Millennium Post

Delhi Metro: Ten years and counting

It has been ten years and unlike most institutions in the country it is yet to show signs of decline. We are talking about the Delhi Metro, which has just finished ten years of operation and has yet clocked very high in approval ratings among commuters in Delhi. When the metro started with just 8 km of operation in 2002, no one really thought that by 2010 it would spread across 200 km and will continue beyond it to give excellent services to the city with high rate of punctuality, wonderful speed and duration between trains, safety and security, well-behaved and helpful staff, minimal disruption, well-anointed mounting of maps and announcements in stations, blemish free train infrastructure with capacity to ferry a whopping 2 million people a day! But it is clear that the Delhi metro has done all of this with élan and will continue to do so.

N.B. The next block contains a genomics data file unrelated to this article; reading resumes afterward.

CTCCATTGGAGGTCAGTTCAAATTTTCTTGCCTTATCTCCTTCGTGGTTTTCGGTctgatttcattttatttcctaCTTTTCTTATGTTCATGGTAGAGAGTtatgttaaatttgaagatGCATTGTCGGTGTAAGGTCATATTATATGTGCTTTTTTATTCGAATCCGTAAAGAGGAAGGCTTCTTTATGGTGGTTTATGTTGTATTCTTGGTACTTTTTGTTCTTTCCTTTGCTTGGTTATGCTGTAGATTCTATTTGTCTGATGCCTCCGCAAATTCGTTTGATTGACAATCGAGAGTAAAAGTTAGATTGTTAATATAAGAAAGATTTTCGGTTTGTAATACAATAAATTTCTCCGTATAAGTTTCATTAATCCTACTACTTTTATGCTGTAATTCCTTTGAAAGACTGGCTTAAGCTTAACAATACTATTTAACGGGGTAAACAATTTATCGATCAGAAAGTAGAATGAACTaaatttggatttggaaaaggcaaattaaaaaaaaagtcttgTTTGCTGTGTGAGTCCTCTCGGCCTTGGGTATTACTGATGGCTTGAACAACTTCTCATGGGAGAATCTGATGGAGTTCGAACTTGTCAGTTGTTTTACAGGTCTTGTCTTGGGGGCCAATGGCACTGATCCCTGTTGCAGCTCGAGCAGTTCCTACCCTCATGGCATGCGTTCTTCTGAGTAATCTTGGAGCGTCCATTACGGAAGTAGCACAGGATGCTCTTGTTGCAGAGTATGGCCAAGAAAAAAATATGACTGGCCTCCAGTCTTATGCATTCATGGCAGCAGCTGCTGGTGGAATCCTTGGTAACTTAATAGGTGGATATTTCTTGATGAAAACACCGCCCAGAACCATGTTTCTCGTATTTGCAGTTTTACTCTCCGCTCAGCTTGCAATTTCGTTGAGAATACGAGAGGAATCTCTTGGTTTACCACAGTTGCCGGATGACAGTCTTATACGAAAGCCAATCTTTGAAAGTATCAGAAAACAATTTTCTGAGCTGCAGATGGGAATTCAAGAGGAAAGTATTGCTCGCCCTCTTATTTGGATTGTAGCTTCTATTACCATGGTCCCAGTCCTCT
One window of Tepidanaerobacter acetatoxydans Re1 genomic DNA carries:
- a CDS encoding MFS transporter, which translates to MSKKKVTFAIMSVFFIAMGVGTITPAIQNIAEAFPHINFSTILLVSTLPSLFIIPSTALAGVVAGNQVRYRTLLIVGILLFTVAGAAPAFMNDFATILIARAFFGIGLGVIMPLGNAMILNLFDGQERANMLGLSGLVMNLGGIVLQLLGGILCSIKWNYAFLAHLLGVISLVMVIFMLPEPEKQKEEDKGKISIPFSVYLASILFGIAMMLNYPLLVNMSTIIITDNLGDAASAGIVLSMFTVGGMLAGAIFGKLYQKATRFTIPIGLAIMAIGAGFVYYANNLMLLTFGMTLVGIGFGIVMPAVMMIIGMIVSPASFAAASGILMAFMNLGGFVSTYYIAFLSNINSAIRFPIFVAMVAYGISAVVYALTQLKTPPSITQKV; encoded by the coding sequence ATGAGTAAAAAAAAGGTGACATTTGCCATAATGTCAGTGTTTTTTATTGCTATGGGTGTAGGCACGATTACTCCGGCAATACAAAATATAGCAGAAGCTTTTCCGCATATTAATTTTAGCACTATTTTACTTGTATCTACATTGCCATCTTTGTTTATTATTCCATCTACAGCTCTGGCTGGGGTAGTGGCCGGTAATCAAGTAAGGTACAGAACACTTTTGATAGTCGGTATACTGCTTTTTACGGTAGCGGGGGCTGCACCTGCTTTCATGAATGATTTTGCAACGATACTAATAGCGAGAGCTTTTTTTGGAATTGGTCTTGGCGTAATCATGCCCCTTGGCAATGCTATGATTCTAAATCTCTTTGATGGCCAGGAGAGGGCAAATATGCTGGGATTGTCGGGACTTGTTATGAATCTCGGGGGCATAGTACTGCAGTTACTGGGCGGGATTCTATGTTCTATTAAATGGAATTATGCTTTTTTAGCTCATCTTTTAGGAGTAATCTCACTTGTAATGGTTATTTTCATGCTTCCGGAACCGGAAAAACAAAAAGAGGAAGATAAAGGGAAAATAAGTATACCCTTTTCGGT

No wonder a new survey has revealed that metro has become not just an integral part of Delhi but virtually its backbone, upon which the navigability of the city rests and on which its future course of development will depend. In a country like India where the abysmal failure of public transport is the norm rather than exception, the metro is a shining example and is an ample display that if we want to make things happen, if we do not let corruption or bad practices eat into your system, we can achieve a degree of success. But more often than not, we let go our best practices for ulterior gains and the biggest loser is the Indian public life.

The metro is also a testimony that how mass transit can change the nature and definition of a city. Before the metro, most of the sub-cities that cling to Delhi were only nominally, loosely bound to Delhi. But the metro has made possible for places like Dwarka and Gurgaon, Noida and Badarpur to integrate organically with Delhi. Any city with global aspirations must integrate its suburbs and the metro has helped Delhi achieve that. And that could also become its Achilles’ heel. The major headache that metro faces is crowd management.

The future of the metro will depend on how it attracts the mass and yet keeps its best practices and appeal, for the ordinary commuter, undeterred.
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